Graduate Student Spotlight
The University of Minnesota is where some of the best and brightest future industry leaders are honing their research.
Each week we will feature a different graduate student and their current research efforts, giving you an opportunity to learn more about what is happening in our department, as well as the world of food science and nutrition research right now.
Name: Kirsten Weiss
Hometown: Minneapolis, Minn.
Degree Pursuing: Food Science MS M.S.
Adviser: Zata Vickers
Research Focus: Evaluation of omission testing as a method for identifying important odorants in a mixture
Food odors are often complex mixtures of hundreds of volatile compounds. Few of these compounds contribute to the perceived aroma. It is beneficial to the food industry to be able to reproduce a characteristic food aroma or identify off odors that result in an undesirable product. Therefore, it is important to have reliable methods for identifying and evaluating odor mixtures. Omission testing is a common sensory evaluation strategy used for identifying the important odorants in a mixture. The premise of this method is that if a compound making an important contribution to an odor mixture is removed, doing so will produce a perceived difference in the mixture’s odor quality. This is easily observed if a removed compound provides a relatively intense and identifiable character to the mixture. However, mixtures of compounds at the same perceived odor intensity are known to produce blending/fusing. Would assessors be able to perceive the omission of individual odorants in blended/fused mixtures? How much training would be required to accomplish this?
The objective of this study was to determine whether panelists could learn to discriminate between samples of a five compound odor mixture with all compounds at the same perceived intensity and the same mixture with any one or two of the five compounds removed.
We selected panelists (N = 22) based on their ability to correctly order the perceived intensities of five concentrations of each of 5 compounds (butyric acid, furaneol, methional, delta-decalactone, and acetylpropionyl). During preliminary test sessions we selected, for each panelist separately, concentrations of each of the first four of these compounds that were equivalent in intensity to acetylpropionyl. We then constructed, for each participant, a mixture of the five compounds that were matched in intensity. Panelists then participated in 20 sessions consisting of a series of A-not-A Tests using a replicated mixed design with corrective feedback. During each of these sessions panelists were presented with ten, complete 5-component mixtures, five, 4-component mixtures (each missing a different component), and five, 3-component mixtures (each missing 2 different components). Results of the A-not-A Tests indicated that panelists could not discriminate between samples when one compound was removed. Some panelists could discriminate between samples when two compounds were removed but not without difficulty. Performance did not improve over the 20 sessions. Results were similar for each compound.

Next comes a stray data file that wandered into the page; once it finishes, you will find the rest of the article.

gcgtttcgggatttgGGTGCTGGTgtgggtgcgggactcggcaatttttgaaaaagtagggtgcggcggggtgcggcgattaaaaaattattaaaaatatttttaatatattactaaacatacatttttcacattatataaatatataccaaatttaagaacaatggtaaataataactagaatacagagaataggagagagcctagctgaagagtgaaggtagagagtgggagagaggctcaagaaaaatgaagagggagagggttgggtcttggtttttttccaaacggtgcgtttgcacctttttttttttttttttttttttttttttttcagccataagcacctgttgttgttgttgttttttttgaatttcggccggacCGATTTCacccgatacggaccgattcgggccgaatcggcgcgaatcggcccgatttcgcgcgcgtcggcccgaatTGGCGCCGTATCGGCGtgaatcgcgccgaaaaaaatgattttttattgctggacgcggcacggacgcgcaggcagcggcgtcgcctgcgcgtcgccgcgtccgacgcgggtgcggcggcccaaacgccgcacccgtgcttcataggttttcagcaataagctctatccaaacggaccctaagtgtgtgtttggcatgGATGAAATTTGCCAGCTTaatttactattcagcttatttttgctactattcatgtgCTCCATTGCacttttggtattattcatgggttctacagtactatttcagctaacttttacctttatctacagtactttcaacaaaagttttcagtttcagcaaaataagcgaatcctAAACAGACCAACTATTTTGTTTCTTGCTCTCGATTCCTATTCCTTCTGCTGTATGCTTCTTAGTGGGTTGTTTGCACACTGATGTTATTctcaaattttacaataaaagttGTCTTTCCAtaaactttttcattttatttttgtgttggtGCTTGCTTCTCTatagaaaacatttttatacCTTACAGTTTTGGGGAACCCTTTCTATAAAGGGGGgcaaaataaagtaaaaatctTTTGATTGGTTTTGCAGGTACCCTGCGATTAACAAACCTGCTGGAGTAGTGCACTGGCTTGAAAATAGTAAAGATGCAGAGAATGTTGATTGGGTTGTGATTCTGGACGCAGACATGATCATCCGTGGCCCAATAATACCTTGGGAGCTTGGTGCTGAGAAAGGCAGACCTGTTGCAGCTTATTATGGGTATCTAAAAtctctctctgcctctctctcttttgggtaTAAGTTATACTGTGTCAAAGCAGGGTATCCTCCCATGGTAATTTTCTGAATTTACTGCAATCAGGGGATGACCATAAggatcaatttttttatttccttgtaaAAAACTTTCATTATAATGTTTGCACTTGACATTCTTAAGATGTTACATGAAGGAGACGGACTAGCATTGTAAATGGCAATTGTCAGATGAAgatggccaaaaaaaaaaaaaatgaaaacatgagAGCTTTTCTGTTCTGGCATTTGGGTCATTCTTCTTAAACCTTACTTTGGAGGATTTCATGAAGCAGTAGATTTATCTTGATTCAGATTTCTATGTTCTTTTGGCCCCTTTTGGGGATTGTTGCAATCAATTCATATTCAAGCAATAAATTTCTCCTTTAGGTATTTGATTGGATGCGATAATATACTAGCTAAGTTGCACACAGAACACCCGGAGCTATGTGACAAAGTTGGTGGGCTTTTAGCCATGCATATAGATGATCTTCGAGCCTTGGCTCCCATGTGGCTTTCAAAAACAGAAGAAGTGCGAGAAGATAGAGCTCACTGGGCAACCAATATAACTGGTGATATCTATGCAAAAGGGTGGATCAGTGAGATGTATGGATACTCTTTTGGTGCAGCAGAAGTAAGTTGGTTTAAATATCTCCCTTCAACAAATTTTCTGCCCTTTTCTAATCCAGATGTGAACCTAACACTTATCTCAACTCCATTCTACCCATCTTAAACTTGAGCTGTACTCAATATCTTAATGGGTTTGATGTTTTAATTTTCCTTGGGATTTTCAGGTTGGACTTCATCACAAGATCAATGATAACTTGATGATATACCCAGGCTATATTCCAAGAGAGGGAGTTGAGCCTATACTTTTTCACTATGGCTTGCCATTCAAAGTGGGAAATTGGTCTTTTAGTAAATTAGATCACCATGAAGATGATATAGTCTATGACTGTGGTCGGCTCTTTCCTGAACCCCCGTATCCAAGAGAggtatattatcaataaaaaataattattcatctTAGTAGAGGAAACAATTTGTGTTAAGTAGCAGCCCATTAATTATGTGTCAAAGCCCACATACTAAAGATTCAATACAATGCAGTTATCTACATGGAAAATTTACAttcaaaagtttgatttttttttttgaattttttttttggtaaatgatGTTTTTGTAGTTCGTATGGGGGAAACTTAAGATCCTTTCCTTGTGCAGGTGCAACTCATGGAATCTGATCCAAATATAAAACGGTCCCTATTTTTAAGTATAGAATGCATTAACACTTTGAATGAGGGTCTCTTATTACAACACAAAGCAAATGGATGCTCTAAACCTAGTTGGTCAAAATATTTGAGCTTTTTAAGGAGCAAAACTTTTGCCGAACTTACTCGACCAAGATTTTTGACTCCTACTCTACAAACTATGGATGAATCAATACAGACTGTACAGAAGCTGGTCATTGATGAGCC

Panelists’ failure to learn to discriminate the 4-component mixtures from the 5-component mixtures shows that omission tests are unreliable for indicating the importance of an odor to a mixture.
How did you become interested in food science?
I was originally interested in pursuing a degree in nutrition. I have three children, and I was interested in how food and diet affected their health. I fell in love with food science after taking Dr. Zata Vicker’s Introduction to Food Science course and immediately changed my plans.
How does your research parallel that of your adviser's?
My research is a replication (with a few changes) of a study that was done several years ago. The results of the original study were unexpected and we wanted to determine what happened.
What are your future plans?
I am graduating this summer and will be looking for work in the Twin Cities area.
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